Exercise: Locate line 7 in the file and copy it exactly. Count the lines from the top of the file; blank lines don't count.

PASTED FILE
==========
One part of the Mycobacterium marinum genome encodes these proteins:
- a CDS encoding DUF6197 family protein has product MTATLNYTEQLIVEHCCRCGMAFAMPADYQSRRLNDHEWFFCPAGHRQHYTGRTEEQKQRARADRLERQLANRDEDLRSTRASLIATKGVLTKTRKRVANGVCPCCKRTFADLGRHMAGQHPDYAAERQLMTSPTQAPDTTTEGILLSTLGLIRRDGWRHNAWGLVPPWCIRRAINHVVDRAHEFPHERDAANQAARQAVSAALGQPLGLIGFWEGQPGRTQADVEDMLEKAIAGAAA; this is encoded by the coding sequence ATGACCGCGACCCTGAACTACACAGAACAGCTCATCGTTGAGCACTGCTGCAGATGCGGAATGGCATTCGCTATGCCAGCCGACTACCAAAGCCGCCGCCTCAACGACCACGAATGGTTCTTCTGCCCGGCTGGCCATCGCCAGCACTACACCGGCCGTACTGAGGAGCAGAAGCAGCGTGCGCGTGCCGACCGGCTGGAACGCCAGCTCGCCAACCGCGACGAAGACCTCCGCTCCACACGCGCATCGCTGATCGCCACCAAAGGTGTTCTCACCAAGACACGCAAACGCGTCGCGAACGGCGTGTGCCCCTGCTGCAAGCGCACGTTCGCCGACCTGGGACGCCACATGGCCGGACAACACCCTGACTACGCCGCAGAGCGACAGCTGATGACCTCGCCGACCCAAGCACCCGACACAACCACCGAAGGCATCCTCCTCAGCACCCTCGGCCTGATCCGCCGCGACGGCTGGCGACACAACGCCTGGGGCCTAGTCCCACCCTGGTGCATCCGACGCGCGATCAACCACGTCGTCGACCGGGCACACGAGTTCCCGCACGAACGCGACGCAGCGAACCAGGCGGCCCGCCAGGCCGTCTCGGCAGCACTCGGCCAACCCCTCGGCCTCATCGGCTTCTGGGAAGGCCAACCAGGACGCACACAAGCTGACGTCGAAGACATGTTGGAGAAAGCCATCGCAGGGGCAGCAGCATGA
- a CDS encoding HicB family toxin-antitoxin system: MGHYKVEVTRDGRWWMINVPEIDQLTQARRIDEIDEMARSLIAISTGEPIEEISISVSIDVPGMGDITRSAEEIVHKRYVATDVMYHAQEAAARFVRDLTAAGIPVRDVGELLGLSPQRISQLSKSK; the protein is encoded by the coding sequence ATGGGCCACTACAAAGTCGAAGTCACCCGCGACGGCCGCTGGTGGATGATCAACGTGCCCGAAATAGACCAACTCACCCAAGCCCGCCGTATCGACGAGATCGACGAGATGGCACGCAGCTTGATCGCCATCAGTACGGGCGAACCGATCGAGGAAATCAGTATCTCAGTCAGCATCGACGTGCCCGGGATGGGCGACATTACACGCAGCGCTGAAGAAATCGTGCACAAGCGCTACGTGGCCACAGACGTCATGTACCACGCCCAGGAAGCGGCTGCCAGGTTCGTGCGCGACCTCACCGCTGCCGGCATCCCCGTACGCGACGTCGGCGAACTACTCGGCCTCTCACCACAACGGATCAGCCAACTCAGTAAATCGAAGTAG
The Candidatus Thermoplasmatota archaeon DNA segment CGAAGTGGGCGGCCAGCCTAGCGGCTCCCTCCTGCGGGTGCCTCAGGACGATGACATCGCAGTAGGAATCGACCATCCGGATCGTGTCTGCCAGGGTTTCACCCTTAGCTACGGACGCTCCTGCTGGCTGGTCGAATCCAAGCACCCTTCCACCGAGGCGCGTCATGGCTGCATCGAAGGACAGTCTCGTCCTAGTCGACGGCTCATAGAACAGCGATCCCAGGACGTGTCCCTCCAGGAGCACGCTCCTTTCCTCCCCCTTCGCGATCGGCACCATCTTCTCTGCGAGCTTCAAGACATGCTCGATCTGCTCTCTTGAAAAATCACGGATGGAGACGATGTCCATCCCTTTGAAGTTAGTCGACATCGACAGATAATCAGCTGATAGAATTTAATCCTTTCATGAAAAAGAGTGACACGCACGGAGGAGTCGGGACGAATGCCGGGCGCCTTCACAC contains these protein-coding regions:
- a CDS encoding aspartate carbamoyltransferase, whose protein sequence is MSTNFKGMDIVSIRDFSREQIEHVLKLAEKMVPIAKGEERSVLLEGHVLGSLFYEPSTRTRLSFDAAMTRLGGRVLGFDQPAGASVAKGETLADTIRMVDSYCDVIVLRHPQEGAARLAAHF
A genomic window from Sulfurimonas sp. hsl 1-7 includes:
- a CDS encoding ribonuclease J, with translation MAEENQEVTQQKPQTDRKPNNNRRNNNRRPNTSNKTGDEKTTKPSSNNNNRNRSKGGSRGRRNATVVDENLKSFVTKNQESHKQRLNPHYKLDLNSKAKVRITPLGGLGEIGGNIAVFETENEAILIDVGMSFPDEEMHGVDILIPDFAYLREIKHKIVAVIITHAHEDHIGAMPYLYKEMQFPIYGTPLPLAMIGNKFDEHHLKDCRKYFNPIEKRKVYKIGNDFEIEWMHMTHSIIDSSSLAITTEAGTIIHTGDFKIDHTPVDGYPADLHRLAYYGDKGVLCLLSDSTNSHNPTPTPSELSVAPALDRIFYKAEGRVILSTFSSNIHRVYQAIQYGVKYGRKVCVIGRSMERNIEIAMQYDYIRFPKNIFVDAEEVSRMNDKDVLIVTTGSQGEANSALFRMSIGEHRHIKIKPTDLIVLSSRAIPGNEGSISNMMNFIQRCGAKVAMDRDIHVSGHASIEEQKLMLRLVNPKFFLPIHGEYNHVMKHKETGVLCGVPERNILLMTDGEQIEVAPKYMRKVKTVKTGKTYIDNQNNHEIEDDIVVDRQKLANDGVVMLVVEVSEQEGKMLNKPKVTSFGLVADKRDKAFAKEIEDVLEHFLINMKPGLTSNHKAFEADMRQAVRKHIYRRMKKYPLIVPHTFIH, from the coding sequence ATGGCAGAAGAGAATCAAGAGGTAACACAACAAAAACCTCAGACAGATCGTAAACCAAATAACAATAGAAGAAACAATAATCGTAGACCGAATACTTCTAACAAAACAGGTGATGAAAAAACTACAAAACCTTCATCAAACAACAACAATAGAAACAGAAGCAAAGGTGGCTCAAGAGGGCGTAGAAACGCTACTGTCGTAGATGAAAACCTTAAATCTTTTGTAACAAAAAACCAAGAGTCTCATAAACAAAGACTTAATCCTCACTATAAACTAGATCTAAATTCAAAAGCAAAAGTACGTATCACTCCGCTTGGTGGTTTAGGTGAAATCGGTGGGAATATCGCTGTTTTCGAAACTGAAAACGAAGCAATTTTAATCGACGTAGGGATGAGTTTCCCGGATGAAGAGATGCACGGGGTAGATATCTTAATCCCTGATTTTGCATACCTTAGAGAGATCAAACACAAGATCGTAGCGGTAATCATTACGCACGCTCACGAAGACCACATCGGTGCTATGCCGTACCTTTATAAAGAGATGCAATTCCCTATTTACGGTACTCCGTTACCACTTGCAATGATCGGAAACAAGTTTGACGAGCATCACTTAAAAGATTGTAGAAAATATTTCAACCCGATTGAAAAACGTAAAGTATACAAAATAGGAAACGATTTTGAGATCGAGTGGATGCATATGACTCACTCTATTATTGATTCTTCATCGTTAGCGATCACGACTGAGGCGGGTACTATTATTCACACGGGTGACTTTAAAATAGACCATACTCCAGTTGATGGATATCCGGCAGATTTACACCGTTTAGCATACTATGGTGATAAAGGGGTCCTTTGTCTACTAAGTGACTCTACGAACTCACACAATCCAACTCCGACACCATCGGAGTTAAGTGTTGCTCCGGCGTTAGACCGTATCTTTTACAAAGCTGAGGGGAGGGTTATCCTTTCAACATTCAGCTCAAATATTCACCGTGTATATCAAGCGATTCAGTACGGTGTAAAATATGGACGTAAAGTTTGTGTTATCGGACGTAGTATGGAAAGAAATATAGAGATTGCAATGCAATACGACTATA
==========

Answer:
- a CDS encoding ribonuclease J, with translation MAEENQEVTQQKPQTDRKPNNNRRNNNRRPNTSNKTGDEKTTKPSSNNNNRNRSKGGSRGRRNATVVDENLKSFVTKNQESHKQRLNPHYKLDLNSKAKVRITPLGGLGEIGGNIAVFETENEAILIDVGMSFPDEEMHGVDILIPDFAYLREIKHKIVAVIITHAHEDHIGAMPYLYKEMQFPIYGTPLPLAMIGNKFDEHHLKDCRKYFNPIEKRKVYKIGNDFEIEWMHMTHSIIDSSSLAITTEAGTIIHTGDFKIDHTPVDGYPADLHRLAYYGDKGVLCLLSDSTNSHNPTPTPSELSVAPALDRIFYKAEGRVILSTFSSNIHRVYQAIQYGVKYGRKVCVIGRSMERNIEIAMQYDYIRFPKNIFVDAEEVSRMNDKDVLIVTTGSQGEANSALFRMSIGEHRHIKIKPTDLIVLSSRAIPGNEGSISNMMNFIQRCGAKVAMDRDIHVSGHASIEEQKLMLRLVNPKFFLPIHGEYNHVMKHKETGVLCGVPERNILLMTDGEQIEVAPKYMRKVKTVKTGKTYIDNQNNHEIEDDIVVDRQKLANDGVVMLVVEVSEQEGKMLNKPKVTSFGLVADKRDKAFAKEIEDVLEHFLINMKPGLTSNHKAFEADMRQAVRKHIYRRMKKYPLIVPHTFIH, from the coding sequence ATGGCAGAAGAGAATCAAGAGGTAACACAACAAAAACCTCAGACAGATCGTAAACCAAATAACAATAGAAGAAACAATAATCGTAGACCGAATACTTCTAACAAAACAGGTGATGAAAAAACTACAAAACCTTCATCAAACAACAACAATAGAAACAGAAGCAAAGGTGGCTCAAGAGGGCGTAGAAACGCTACTGTCGTAGATGAAAACCTTAAATCTTTTGTAACAAAAAACCAAGAGTCTCATAAACAAAGACTTAATCCTCACTATAAACTAGATCTAAATTCAAAAGCAAAAGTACGTATCACTCCGCTTGGTGGTTTAGGTGAAATCGGTGGGAATATCGCTGTTTTCGAAACTGAAAACGAAGCAATTTTAATCGACGTAGGGATGAGTTTCCCGGATGAAGAGATGCACGGGGTAGATATCTTAATCCCTGATTTTGCATACCTTAGAGAGATCAAACACAAGATCGTAGCGGTAATCATTACGCACGCTCACGAAGACCACATCGGTGCTATGCCGTACCTTTATAAAGAGATGCAATTCCCTATTTACGGTACTCCGTTACCACTTGCAATGATCGGAAACAAGTTTGACGAGCATCACTTAAAAGATTGTAGAAAATATTTCAACCCGATTGAAAAACGTAAAGTATACAAAATAGGAAACGATTTTGAGATCGAGTGGATGCATATGACTCACTCTATTATTGATTCTTCATCGTTAGCGATCACGACTGAGGCGGGTACTATTATTCACACGGGTGACTTTAAAATAGACCATACTCCAGTTGATGGATATCCGGCAGATTTACACCGTTTAGCATACTATGGTGATAAAGGGGTCCTTTGTCTACTAAGTGACTCTACGAACTCACACAATCCAACTCCGACACCATCGGAGTTAAGTGTTGCTCCGGCGTTAGACCGTATCTTTTACAAAGCTGAGGGGAGGGTTATCCTTTCAACATTCAGCTCAAATATTCACCGTGTATATCAAGCGATTCAGTACGGTGTAAAATATGGACGTAAAGTTTGTGTTATCGGACGTAGTATGGAAAGAAATATAGAGATTGCAATGCAATACGACTATA